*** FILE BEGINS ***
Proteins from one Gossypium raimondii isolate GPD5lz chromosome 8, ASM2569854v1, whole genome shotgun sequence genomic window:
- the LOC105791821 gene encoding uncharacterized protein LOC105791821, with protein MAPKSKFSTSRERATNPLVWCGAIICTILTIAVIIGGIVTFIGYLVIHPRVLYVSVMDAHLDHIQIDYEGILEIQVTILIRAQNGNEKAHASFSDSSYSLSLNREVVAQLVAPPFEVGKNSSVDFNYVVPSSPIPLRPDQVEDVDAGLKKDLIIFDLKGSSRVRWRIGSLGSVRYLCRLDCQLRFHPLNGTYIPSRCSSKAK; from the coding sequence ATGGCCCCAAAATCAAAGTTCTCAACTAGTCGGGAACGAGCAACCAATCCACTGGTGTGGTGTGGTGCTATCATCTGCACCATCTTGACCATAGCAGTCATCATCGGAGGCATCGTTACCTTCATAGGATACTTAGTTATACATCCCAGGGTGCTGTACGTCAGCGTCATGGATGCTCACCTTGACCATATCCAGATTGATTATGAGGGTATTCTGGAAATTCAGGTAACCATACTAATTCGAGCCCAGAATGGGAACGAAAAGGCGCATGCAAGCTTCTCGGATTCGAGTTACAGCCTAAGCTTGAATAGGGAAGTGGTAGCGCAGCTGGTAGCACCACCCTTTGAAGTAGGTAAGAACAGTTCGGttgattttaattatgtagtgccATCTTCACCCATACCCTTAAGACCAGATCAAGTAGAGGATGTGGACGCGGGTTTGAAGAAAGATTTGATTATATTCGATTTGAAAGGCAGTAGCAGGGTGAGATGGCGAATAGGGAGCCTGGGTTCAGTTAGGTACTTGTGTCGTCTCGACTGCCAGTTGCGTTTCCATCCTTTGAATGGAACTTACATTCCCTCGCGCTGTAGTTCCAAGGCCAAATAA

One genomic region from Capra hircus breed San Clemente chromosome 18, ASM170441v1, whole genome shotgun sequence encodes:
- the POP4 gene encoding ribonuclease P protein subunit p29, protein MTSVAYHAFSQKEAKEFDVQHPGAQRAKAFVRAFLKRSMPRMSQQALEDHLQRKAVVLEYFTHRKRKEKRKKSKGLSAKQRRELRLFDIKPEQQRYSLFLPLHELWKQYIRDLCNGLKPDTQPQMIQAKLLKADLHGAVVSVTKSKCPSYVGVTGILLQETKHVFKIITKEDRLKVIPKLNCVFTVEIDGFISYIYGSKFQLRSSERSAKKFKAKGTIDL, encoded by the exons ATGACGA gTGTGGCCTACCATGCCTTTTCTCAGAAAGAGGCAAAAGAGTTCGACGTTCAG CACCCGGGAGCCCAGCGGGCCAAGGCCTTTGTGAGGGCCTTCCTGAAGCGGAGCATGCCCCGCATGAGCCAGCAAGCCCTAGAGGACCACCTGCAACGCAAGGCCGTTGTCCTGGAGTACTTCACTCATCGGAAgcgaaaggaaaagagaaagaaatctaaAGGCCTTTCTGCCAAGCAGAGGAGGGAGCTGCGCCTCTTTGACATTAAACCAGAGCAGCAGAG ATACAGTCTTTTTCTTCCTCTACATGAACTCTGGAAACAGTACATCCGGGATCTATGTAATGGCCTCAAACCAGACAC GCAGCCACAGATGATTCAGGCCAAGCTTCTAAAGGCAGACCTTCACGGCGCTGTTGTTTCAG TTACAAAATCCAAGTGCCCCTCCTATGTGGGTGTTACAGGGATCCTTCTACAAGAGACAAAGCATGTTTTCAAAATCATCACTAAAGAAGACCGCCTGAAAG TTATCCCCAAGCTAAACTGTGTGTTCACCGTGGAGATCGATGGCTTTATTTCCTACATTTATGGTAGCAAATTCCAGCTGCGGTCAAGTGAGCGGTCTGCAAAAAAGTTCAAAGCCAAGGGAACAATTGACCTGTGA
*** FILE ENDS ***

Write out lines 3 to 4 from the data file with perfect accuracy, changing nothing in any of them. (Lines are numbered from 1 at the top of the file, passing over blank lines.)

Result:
One genomic region from Capra hircus breed San Clemente chromosome 18, ASM170441v1, whole genome shotgun sequence encodes:
- the POP4 gene encoding ribonuclease P protein subunit p29, protein MTSVAYHAFSQKEAKEFDVQHPGAQRAKAFVRAFLKRSMPRMSQQALEDHLQRKAVVLEYFTHRKRKEKRKKSKGLSAKQRRELRLFDIKPEQQRYSLFLPLHELWKQYIRDLCNGLKPDTQPQMIQAKLLKADLHGAVVSVTKSKCPSYVGVTGILLQETKHVFKIITKEDRLKVIPKLNCVFTVEIDGFISYIYGSKFQLRSSERSAKKFKAKGTIDL, encoded by the exons ATGACGA gTGTGGCCTACCATGCCTTTTCTCAGAAAGAGGCAAAAGAGTTCGACGTTCAG CACCCGGGAGCCCAGCGGGCCAAGGCCTTTGTGAGGGCCTTCCTGAAGCGGAGCATGCCCCGCATGAGCCAGCAAGCCCTAGAGGACCACCTGCAACGCAAGGCCGTTGTCCTGGAGTACTTCACTCATCGGAAgcgaaaggaaaagagaaagaaatctaaAGGCCTTTCTGCCAAGCAGAGGAGGGAGCTGCGCCTCTTTGACATTAAACCAGAGCAGCAGAG ATACAGTCTTTTTCTTCCTCTACATGAACTCTGGAAACAGTACATCCGGGATCTATGTAATGGCCTCAAACCAGACAC GCAGCCACAGATGATTCAGGCCAAGCTTCTAAAGGCAGACCTTCACGGCGCTGTTGTTTCAG TTACAAAATCCAAGTGCCCCTCCTATGTGGGTGTTACAGGGATCCTTCTACAAGAGACAAAGCATGTTTTCAAAATCATCACTAAAGAAGACCGCCTGAAAG TTATCCCCAAGCTAAACTGTGTGTTCACCGTGGAGATCGATGGCTTTATTTCCTACATTTATGGTAGCAAATTCCAGCTGCGGTCAAGTGAGCGGTCTGCAAAAAAGTTCAAAGCCAAGGGAACAATTGACCTGTGA